Riding Shotgun With Charlie
New York State Rifle & Pistol Association
National Rifle Association BOD Member
Last summer, I thought it would be good to have Tom King on the show before the NYSRPA v Bruen decision. I messaged him and he said yes to being on the show, but I didn’t follow up. This past April at the NRA Annual Meetings, Anthony Colandro (RSWC #003 & #025) introduced us and said I should have Tom on the show. With the summer here and the anniversary of the NYSRPA v Bruen decision, I figured it was a good time to film a show!
Tom grew up in an anti-gun household. His father was a pilot in World War 2 and didn’t want to have anything to do with guns when he got back. However, Tom learned to shoot, earning a merit badge in Boy Scouts.
Eventually, a friend asked Tom if he wanted to be the Legislative Director of NYSRPA because Tom and his wife owned a company that delivered memos to politicians. Reluctantly, he agreed to the job. After one year in this position, the then-president approached Tom and said he was stepping down. Then asked Tom to take his place due to his political knowledge. He took the president’s role thinking it would be for 2 years. That was 18 years ago. During his tenure, he’s noticed first hand that the government is doing things in little subtle ways to take our rights by what I call the “salami method”, which is one thin slice at a time. He says that other than the S.A.F.E. Act, we didn’t lose our rights at once. Often, people will understand why the antis want something, then admit that it’s not a big deal, then give it away. Until there’s nothing left to give.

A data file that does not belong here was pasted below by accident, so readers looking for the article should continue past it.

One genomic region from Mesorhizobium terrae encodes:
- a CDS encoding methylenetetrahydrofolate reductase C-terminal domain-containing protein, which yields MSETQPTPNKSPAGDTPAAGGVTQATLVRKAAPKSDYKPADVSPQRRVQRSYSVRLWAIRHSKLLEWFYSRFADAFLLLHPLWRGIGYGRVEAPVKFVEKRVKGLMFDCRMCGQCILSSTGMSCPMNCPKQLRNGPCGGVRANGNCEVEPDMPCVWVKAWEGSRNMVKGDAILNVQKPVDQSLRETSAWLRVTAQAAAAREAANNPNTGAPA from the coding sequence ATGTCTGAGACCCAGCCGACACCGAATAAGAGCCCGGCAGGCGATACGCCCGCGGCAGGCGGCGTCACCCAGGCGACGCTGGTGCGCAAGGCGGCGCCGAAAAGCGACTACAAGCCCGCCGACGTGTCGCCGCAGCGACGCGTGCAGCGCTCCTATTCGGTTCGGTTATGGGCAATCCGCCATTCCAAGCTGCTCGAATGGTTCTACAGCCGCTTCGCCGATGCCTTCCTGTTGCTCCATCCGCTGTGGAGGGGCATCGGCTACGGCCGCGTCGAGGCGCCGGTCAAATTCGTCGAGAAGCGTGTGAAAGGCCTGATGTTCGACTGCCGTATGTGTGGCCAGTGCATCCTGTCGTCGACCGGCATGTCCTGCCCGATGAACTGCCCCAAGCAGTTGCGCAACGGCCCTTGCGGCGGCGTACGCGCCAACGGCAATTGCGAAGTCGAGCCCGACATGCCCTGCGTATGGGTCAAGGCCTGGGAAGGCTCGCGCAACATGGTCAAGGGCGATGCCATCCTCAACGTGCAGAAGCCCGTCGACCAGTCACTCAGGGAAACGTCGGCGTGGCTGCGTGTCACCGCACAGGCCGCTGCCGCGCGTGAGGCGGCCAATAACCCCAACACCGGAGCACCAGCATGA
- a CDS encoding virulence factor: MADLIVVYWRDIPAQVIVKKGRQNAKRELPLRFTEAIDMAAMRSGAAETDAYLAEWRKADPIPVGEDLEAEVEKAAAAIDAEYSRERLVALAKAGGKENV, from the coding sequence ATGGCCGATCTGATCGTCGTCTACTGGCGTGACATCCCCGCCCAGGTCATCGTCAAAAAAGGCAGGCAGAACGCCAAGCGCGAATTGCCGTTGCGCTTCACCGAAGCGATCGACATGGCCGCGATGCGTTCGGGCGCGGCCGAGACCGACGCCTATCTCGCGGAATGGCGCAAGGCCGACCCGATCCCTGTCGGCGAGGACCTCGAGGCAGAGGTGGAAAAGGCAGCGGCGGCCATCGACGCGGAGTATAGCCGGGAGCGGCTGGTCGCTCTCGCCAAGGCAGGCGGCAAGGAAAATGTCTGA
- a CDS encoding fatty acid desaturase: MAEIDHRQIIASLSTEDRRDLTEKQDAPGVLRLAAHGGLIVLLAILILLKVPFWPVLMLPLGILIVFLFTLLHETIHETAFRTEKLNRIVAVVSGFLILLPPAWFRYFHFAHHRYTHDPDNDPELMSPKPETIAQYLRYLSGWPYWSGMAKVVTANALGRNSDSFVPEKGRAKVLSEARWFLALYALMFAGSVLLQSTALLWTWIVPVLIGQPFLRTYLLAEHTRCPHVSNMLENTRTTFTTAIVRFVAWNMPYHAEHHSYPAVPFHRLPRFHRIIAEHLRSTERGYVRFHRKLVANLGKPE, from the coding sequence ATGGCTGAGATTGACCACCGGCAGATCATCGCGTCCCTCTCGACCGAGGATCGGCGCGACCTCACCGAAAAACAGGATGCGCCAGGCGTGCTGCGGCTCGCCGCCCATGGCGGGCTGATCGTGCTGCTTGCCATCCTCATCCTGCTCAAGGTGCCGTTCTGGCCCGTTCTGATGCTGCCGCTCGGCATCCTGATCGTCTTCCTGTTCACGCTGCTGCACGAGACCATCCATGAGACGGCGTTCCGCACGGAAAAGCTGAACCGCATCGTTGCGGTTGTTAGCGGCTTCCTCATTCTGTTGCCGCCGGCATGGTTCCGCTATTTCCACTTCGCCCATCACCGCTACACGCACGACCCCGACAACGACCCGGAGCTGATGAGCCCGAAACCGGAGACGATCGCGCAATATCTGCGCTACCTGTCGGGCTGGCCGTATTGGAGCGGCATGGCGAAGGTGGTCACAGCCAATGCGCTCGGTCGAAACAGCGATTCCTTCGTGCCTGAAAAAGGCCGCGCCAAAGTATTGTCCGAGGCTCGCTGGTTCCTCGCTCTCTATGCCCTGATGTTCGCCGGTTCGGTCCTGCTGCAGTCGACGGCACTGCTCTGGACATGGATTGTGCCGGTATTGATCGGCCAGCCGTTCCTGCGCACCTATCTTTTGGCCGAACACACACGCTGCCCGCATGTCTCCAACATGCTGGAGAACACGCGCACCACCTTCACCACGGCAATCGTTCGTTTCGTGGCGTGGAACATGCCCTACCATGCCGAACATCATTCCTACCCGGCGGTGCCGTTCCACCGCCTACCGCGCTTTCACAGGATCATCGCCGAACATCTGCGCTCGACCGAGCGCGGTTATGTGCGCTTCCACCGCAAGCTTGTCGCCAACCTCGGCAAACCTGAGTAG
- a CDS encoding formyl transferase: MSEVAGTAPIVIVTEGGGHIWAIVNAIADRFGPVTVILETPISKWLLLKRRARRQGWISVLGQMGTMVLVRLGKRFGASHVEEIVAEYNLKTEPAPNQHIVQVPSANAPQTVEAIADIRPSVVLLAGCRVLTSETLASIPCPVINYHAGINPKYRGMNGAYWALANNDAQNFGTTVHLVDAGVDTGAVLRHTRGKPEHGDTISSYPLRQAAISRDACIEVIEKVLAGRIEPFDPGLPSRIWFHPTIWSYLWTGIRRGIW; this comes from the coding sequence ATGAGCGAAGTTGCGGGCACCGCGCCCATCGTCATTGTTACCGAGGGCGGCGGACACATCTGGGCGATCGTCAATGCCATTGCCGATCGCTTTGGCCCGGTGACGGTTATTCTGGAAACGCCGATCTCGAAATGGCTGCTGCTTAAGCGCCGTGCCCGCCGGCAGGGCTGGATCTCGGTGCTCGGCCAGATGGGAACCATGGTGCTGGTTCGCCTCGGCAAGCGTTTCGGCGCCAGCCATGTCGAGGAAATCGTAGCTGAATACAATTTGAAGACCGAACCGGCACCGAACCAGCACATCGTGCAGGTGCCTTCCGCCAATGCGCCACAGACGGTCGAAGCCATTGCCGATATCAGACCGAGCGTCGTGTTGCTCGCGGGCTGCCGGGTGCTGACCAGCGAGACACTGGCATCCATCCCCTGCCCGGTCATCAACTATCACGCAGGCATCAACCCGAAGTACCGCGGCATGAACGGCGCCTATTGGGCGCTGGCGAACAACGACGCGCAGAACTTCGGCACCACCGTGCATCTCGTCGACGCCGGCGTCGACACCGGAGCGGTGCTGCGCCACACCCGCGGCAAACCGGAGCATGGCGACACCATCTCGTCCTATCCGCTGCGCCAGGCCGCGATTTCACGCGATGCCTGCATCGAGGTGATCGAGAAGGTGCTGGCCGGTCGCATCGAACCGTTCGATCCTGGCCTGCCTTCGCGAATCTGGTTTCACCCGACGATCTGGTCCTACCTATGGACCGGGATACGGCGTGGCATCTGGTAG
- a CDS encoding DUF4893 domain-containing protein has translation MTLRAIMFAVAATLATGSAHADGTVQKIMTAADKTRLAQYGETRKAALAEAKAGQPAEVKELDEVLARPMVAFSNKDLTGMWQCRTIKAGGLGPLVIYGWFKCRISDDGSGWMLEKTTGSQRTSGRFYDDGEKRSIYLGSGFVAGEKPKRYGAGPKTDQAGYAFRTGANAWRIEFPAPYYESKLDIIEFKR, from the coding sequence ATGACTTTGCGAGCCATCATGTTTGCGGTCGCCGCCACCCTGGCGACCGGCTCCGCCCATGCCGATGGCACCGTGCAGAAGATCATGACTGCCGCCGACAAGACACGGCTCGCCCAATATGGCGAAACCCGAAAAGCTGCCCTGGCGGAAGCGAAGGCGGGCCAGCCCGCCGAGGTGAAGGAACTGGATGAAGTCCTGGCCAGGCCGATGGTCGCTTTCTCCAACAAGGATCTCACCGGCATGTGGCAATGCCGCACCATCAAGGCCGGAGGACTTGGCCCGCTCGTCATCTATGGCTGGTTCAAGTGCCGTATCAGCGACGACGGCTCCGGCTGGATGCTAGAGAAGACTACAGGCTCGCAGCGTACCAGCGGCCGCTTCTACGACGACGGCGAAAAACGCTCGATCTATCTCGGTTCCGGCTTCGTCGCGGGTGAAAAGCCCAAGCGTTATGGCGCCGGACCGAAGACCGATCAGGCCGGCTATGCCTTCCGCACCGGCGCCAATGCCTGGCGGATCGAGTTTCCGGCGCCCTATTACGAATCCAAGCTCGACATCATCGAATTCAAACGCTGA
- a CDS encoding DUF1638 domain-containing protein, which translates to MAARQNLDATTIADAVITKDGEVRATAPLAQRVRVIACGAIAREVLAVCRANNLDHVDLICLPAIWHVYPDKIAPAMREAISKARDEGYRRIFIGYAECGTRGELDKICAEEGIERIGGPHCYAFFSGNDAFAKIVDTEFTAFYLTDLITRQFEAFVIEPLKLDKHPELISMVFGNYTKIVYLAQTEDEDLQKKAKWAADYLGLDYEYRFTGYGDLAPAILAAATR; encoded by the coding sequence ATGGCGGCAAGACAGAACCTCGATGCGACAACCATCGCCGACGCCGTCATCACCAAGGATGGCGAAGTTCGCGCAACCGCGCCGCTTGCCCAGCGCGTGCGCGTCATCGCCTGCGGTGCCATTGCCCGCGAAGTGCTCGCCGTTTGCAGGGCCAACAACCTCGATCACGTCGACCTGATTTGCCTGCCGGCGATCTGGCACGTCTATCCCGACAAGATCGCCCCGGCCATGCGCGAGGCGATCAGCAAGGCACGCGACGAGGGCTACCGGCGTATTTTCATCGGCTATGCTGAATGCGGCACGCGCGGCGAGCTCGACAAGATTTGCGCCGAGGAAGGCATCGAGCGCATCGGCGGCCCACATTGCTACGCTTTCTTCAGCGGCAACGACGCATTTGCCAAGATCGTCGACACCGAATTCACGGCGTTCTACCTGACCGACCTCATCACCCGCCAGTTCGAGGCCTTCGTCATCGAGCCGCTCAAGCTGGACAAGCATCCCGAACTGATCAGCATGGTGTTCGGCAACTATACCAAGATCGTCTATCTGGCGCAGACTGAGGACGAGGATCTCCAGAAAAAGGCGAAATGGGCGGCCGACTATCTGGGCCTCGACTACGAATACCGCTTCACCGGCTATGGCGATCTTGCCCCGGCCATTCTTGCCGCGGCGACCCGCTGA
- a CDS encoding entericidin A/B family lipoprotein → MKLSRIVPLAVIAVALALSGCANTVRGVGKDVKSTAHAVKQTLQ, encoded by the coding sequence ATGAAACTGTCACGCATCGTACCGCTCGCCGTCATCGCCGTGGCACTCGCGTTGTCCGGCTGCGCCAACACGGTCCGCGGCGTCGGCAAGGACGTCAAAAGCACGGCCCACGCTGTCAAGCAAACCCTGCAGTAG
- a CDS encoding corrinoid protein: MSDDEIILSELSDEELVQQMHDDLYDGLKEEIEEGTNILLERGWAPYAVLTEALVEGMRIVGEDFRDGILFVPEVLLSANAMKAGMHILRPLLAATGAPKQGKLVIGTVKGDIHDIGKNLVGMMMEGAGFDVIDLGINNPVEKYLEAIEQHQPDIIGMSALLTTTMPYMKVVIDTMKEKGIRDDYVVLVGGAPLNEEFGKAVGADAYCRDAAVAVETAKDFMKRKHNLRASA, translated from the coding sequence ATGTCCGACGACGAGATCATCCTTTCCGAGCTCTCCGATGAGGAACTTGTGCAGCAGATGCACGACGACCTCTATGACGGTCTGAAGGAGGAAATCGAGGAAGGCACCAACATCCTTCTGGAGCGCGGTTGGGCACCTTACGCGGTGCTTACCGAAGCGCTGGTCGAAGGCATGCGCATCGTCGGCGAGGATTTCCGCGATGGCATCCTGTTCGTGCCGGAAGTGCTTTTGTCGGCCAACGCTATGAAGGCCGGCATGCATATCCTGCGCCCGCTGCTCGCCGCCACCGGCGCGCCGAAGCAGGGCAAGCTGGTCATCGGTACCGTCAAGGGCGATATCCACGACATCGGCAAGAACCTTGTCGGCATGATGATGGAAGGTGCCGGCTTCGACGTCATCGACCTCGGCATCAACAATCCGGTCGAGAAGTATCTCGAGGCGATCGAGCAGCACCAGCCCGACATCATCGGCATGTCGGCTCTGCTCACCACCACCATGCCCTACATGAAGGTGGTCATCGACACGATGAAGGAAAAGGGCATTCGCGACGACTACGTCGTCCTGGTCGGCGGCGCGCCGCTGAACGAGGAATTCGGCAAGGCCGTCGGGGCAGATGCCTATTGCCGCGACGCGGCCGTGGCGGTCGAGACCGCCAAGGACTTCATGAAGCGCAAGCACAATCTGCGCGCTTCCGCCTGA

Tom got involved with the NRA at a Friends of the NRA in Poughkeepsie. A mutual friend took him up to meet someone. That person suggested that Tom should be on a committee at NRA. Tom didn’t know who it was but after formal introductions, it was John Sigler. Mr Sigler was only the First Vice President of NRA, on his way to be President, but Tom didn’t know who he was. A few months later, he was nominated to be on the Clubs and Association committee. Tom also shares a story about introducing Wayne LaPierre, saying the NYSRPA is the parent organization of the NRA.
We finally got into NYSRPA v Bruen. After the decision was for NYSRPA, I was insistent on calling it the NYSRPA case, but friends said we needed to use Bruen. Tom shares with us that Bruen was a pro Second Amendment supporter, but his job was more political than police work, and he was just doing what he was told by disgraced New York Governor Andrew Cuomo. That led to the then unelected, anti-gun Kathy Hochul to roll out and support the “Concealed Carry Improvement Act”.
We spend a lot of time talking about how NYSRPA v Bruen started, how long it lasted, and why it’s important to support your state groups. That can be by joining your state group and by doing more than just writing a check to pay dues. By the way, you can also join other state groups, too. There’s not a limit on which organizations you can support. Tom said the NRA picked up about 70% of the tab, but NYSRPA picked up the rest. It total came to $2,200,000 in legal fees. We also talk about how politicians “make friends” with everyone, even if they don’t support our rights as Americans.
For my show, travel, editing, and everything involved, it’s a challenge to do a current and topical episode. But what I can do is evergreen material that lines up with anniversaries of big events. The NYSRPA v Bruen was a very big decision. We’re finding it out in over 260 other cases in the first 6 months after it happened. Time will let us see some of the other impacts it is having on our Second Amendment right!
“Then all of a sudden, you look at it and you have no rights at all or are on the verge of having no rights”.
“I wanted to protect those rights that we had, that I grew up with, for my son and my daughter and their kids.”
“The Supreme Court looked at it the way the Founding Fathers looked at it.”
“If it wasn’t for the NRA, the Bruen decision, the Rifle & Pistol decision, would never come about”.
“I have never been asked to sit in on one his pre-bill meetings. Never once.”
“Vote for your rights. Vote for what’s important to you.”
New York State Rifle & Pistol Association
National Rifle Association
Second Amendment Foundation
Citizens Committee for the Right to Keep and Bear Arms
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